Iveagh Markets’ €100m redevelopment to be completed within two years
Group behind plans for Dublin landmark sees profits soar in year to end of February
Hotelier and publican Martin Keane, who is behind a €100 million plan to redevelop the historic Iveagh Markets in Dublin, is expecting work on the project to be completed within two years.
Mr Keane, who also owns and operates the Oliver St John Gogarty bar and the 100-bed Blooms Hotel in Temple Bar, said he is currently working to secure the final piece of funding that will enable work on the site to proceed.
The restored and extended late Victorian building on Francis Street in the Liberties is to house a food market, a craft and clothing market, restaurants, a brewery and distillery and an exhibition/performance area. Adjoining protected structures, including the former Mother Redcaps market will be converted into a 97-bedroom hotel.
Work on the redevelopment of the markets was expected to commence in 2015, more than 20 years after its regeneration was first proposed. However, difficulties in securing finance for the project, and legal disputes over its ownership, has seen redevelopment work postponed a number of times.
Mr Keane said demolition work on the former Mother Redcaps is to begin next month.
“We’ve been chasing funding for the heritage part of the project and that is still proceeding. The rest of the redevelopment is self-supporting,” he told The Irish Times.
“If the heritage end of the financing falls into place as expected then the whole project should be completed within 18 months to two years,” Mr Keane added.
The Iveagh Markets were built in the early 1900s by the Guinness family. It was later handed over in trust to Dublin Corporation, which continued to operate the market until the mid-1990s. Mr Keane acquired a 500-year lease on the building in 1997, with planning permission extended a number of times since then.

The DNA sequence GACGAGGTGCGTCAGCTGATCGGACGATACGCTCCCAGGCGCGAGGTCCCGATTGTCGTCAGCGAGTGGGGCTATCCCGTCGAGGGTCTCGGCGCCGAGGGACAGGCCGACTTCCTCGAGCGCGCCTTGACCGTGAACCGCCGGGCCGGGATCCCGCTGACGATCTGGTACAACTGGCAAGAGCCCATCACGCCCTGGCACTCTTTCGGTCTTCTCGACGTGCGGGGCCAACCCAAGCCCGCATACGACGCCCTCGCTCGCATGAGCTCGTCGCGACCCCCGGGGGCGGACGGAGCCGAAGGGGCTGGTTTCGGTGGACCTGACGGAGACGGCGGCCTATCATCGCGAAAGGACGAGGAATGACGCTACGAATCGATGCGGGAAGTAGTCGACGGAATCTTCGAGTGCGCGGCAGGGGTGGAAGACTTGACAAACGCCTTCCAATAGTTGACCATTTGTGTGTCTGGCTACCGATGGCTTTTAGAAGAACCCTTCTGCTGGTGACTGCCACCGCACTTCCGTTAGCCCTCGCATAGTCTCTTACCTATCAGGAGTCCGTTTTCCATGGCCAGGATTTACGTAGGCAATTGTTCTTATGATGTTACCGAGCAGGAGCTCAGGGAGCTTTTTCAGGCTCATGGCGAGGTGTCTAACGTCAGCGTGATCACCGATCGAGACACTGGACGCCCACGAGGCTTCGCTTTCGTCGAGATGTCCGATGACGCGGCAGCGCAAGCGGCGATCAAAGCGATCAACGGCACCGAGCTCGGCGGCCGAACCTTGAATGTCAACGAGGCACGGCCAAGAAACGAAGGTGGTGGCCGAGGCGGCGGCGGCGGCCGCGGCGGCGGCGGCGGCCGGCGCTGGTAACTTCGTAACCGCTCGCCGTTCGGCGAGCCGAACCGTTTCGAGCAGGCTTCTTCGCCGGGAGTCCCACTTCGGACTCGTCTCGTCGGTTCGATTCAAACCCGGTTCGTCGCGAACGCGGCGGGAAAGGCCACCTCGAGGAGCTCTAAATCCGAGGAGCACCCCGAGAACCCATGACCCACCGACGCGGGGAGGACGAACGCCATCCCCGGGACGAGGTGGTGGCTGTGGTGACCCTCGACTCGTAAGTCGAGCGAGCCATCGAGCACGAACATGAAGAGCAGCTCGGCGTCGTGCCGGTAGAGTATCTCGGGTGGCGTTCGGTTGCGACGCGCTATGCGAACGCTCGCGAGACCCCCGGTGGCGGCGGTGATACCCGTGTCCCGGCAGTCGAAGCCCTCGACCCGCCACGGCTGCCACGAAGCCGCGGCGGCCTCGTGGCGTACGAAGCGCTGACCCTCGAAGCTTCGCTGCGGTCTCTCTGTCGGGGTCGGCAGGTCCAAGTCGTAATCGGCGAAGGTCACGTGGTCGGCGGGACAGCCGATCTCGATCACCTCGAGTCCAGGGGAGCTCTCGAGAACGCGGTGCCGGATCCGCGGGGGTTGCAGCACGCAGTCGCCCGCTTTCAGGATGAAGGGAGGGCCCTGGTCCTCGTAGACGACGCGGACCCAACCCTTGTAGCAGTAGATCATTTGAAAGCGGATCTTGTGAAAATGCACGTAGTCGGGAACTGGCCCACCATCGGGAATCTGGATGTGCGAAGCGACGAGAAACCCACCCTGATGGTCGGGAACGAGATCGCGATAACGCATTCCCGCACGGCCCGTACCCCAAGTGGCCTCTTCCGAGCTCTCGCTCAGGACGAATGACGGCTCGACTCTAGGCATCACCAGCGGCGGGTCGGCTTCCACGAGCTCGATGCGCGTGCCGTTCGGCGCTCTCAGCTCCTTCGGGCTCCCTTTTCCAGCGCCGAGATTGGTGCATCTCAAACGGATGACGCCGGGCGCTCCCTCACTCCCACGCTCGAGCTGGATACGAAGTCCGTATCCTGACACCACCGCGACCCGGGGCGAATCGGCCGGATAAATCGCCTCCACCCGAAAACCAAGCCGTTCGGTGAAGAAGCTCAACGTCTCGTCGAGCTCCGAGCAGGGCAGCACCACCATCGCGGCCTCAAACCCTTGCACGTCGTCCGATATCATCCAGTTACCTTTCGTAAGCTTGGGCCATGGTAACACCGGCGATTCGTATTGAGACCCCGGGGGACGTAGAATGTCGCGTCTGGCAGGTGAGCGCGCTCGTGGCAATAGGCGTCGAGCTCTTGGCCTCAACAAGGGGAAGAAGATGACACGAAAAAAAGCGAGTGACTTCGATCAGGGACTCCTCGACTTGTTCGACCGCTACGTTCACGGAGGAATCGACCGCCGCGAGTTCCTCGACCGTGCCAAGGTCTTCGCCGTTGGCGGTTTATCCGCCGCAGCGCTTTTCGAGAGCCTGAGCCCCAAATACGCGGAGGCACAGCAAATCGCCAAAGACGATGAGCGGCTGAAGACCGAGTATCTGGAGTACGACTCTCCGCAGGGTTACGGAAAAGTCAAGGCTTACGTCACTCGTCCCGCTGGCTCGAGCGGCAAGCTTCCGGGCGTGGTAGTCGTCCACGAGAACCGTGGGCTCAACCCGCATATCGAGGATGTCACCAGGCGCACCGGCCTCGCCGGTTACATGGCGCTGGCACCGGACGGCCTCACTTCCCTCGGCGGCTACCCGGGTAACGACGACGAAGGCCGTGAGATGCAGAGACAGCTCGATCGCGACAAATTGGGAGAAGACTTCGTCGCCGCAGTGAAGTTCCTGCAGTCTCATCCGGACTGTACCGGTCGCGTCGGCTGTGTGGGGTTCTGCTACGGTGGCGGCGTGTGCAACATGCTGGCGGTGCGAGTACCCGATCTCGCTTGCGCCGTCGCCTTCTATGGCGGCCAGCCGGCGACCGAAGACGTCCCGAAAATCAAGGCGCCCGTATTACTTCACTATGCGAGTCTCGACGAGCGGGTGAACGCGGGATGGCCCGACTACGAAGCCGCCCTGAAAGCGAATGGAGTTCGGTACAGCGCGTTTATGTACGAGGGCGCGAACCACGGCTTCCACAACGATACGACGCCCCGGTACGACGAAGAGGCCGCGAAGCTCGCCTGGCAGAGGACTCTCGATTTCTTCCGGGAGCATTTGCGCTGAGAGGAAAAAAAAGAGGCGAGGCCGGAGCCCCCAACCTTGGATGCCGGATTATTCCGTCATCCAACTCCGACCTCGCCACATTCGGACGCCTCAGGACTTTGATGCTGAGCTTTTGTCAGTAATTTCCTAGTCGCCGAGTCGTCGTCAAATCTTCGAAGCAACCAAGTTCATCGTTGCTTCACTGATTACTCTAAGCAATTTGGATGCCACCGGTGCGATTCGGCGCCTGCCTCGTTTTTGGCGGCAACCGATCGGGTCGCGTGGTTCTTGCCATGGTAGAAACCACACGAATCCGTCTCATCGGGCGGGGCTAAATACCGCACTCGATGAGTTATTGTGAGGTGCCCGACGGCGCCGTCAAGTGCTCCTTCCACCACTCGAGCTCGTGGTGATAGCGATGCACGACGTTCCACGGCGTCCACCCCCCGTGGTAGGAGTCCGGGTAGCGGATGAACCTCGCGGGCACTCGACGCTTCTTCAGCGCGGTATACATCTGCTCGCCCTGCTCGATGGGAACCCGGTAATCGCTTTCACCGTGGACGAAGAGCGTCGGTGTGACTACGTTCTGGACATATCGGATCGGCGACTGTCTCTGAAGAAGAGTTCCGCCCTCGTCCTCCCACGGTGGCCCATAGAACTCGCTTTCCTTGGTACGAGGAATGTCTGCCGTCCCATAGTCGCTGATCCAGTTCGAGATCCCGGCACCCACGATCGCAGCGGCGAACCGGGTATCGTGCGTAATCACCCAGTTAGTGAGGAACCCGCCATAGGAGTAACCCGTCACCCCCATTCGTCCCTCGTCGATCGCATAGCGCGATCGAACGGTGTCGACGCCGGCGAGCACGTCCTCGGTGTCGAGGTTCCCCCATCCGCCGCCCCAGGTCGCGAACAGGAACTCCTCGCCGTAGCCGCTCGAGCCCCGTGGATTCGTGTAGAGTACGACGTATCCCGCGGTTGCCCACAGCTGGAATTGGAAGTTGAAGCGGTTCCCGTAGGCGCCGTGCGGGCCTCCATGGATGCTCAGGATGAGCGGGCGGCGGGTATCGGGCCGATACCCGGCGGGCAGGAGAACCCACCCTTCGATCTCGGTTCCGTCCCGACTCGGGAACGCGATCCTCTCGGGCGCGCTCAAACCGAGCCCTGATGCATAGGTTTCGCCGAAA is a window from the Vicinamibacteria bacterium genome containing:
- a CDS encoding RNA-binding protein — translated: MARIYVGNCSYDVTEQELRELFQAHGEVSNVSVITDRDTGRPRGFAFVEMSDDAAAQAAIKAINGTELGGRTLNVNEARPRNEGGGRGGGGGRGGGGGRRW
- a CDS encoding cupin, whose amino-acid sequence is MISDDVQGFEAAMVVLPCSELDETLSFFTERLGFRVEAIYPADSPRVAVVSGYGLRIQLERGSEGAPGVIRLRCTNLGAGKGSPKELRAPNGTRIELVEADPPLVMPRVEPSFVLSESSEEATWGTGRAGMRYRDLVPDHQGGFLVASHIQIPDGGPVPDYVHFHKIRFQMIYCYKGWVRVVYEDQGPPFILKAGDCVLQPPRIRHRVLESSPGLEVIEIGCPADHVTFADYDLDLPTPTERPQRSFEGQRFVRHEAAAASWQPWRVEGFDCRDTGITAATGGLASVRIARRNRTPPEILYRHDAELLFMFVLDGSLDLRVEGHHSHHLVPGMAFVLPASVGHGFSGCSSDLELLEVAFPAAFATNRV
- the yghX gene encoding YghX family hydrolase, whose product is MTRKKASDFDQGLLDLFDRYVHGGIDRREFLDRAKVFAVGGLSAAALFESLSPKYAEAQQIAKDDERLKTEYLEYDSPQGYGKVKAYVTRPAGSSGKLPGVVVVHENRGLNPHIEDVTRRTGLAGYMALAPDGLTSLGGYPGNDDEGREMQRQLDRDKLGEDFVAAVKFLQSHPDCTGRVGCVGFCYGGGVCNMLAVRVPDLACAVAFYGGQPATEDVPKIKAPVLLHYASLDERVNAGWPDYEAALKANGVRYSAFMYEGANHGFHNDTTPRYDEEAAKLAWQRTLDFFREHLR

“There’s no one keener to see the Iveagh Markets up and running than myself. I was very lucky to hold on to the site with a number of vulture funds and Nama looking to get hold of it. It hasn’t been pretty over the last few years,” he said.
New accounts for Drayton House Holdings, which is controlled by Mr Keane along with his wife Vera and daughter Martina, show the legal title for Iveagh Markets had not yet been transferred from Dublin Corporation, meaning the group’s only financial commitment for the site as of the end of February 2016 was a deposit of €1.77 million.
According to the latest accounts, the group continued to see profits rise in the year to the end of February 2016, after a strong trading performance in the prior year when profits jumped 78 per cent.
Drayton House Holdings, which also operates the Oliver St John Gogarty and Blooms Hotel, posted pretax profits of €4.9 million for the 12 months to the end of last February, up from €3.11 million a year earlier. Turnover rose to €15.2 million from €12.9 million with operating profit increasing to €5.1 million from €3.1 million.
Drayton House Holdings employed 105 people last year with staff costs, including directors’ remuneration, rising to €2.75 million from €2.73 million a year earlier.
Mr Keane said he was interested in growing his business in the Temple Bar area with the group recently losing out on bids for two city-centre buildings adjoining Blooms, which were previously owned by the Central Bank.
“I’m always on the hunt but it has to stand up. I don’t believe in going out and buying something just for the sake of it,” he said.